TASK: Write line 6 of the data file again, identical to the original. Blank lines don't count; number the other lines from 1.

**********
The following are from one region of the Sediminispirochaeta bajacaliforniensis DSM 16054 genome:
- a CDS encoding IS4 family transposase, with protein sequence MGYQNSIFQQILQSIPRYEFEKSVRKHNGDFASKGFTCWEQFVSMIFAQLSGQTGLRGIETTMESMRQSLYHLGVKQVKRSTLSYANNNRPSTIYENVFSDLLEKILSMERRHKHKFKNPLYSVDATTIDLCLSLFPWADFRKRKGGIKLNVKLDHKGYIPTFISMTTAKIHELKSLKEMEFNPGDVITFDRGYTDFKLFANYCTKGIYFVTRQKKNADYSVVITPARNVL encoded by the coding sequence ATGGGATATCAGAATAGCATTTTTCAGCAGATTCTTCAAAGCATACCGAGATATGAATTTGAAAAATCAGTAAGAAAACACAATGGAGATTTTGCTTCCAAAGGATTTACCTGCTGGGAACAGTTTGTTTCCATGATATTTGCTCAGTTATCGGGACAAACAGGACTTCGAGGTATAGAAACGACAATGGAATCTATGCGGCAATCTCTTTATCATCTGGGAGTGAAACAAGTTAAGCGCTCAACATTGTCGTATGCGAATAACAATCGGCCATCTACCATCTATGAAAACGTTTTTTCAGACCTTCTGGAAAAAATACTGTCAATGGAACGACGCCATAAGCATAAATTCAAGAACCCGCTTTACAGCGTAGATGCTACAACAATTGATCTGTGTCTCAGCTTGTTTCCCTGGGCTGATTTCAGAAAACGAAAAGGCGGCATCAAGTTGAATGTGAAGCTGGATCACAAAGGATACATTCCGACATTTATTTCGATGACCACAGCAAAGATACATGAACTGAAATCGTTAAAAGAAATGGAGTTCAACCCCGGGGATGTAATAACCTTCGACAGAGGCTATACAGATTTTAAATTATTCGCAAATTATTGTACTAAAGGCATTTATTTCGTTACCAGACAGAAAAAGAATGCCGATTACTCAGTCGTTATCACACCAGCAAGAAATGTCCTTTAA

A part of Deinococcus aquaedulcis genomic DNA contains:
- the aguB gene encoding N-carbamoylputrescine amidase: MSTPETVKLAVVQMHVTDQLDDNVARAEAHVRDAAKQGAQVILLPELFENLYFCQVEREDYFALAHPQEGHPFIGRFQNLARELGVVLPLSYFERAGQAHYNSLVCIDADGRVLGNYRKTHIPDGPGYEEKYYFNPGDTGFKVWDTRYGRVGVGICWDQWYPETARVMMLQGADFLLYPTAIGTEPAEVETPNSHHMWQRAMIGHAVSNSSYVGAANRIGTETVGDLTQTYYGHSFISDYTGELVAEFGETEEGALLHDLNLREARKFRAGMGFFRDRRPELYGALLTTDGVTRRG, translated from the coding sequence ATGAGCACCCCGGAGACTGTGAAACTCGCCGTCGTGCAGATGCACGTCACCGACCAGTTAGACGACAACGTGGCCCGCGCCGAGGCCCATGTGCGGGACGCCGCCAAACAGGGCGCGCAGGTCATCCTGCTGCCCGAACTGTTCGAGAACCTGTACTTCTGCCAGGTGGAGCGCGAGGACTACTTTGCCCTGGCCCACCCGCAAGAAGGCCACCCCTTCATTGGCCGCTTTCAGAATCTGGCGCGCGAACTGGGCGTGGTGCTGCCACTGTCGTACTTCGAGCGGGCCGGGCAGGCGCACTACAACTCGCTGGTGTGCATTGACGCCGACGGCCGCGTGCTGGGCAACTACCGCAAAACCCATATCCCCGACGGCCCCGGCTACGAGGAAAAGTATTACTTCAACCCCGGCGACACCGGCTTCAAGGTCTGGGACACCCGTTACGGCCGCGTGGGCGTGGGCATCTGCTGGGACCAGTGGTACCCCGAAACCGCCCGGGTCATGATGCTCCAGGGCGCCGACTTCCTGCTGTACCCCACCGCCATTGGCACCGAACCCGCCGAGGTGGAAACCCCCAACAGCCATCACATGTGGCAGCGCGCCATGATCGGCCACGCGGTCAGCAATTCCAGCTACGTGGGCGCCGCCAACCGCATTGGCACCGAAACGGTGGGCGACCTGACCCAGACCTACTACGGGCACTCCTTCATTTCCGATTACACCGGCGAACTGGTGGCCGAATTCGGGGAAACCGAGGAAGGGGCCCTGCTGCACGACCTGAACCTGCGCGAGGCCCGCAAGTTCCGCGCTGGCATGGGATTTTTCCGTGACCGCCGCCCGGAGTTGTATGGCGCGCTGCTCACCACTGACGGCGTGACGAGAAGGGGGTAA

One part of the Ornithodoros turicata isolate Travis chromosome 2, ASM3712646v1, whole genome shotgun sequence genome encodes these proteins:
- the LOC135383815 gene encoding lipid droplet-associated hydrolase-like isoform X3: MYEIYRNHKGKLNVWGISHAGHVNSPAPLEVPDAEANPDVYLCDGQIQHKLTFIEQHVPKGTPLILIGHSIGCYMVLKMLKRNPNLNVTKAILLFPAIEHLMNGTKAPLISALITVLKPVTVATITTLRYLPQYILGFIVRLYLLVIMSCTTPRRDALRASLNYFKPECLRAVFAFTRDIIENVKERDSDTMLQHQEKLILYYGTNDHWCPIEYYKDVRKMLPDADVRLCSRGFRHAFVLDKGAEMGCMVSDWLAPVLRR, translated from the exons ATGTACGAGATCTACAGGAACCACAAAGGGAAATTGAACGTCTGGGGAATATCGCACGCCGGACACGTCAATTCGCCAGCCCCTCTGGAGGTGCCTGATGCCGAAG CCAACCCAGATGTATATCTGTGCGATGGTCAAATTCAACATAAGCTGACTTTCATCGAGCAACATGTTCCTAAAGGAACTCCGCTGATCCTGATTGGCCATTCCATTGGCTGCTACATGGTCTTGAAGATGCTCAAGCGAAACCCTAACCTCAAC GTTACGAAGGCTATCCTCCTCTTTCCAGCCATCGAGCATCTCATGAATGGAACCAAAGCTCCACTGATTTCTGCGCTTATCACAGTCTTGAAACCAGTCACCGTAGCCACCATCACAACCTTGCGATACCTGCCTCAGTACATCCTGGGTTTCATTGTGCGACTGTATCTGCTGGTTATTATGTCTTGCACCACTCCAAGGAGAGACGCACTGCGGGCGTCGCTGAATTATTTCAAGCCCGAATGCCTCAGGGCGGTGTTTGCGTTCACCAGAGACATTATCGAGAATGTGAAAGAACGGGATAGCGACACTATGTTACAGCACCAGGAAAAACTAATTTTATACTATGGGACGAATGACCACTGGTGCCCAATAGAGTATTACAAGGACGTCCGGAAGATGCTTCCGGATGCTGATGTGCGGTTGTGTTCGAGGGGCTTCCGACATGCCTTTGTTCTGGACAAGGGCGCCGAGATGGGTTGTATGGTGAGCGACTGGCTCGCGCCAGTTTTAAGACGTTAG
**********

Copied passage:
- the LOC135383815 gene encoding lipid droplet-associated hydrolase-like isoform X3: MYEIYRNHKGKLNVWGISHAGHVNSPAPLEVPDAEANPDVYLCDGQIQHKLTFIEQHVPKGTPLILIGHSIGCYMVLKMLKRNPNLNVTKAILLFPAIEHLMNGTKAPLISALITVLKPVTVATITTLRYLPQYILGFIVRLYLLVIMSCTTPRRDALRASLNYFKPECLRAVFAFTRDIIENVKERDSDTMLQHQEKLILYYGTNDHWCPIEYYKDVRKMLPDADVRLCSRGFRHAFVLDKGAEMGCMVSDWLAPVLRR, translated from the exons ATGTACGAGATCTACAGGAACCACAAAGGGAAATTGAACGTCTGGGGAATATCGCACGCCGGACACGTCAATTCGCCAGCCCCTCTGGAGGTGCCTGATGCCGAAG CCAACCCAGATGTATATCTGTGCGATGGTCAAATTCAACATAAGCTGACTTTCATCGAGCAACATGTTCCTAAAGGAACTCCGCTGATCCTGATTGGCCATTCCATTGGCTGCTACATGGTCTTGAAGATGCTCAAGCGAAACCCTAACCTCAAC GTTACGAAGGCTATCCTCCTCTTTCCAGCCATCGAGCATCTCATGAATGGAACCAAAGCTCCACTGATTTCTGCGCTTATCACAGTCTTGAAACCAGTCACCGTAGCCACCATCACAACCTTGCGATACCTGCCTCAGTACATCCTGGGTTTCATTGTGCGACTGTATCTGCTGGTTATTATGTCTTGCACCACTCCAAGGAGAGACGCACTGCGGGCGTCGCTGAATTATTTCAAGCCCGAATGCCTCAGGGCGGTGTTTGCGTTCACCAGAGACATTATCGAGAATGTGAAAGAACGGGATAGCGACACTATGTTACAGCACCAGGAAAAACTAATTTTATACTATGGGACGAATGACCACTGGTGCCCAATAGAGTATTACAAGGACGTCCGGAAGATGCTTCCGGATGCTGATGTGCGGTTGTGTTCGAGGGGCTTCCGACATGCCTTTGTTCTGGACAAGGGCGCCGAGATGGGTTGTATGGTGAGCGACTGGCTCGCGCCAGTTTTAAGACGTTAG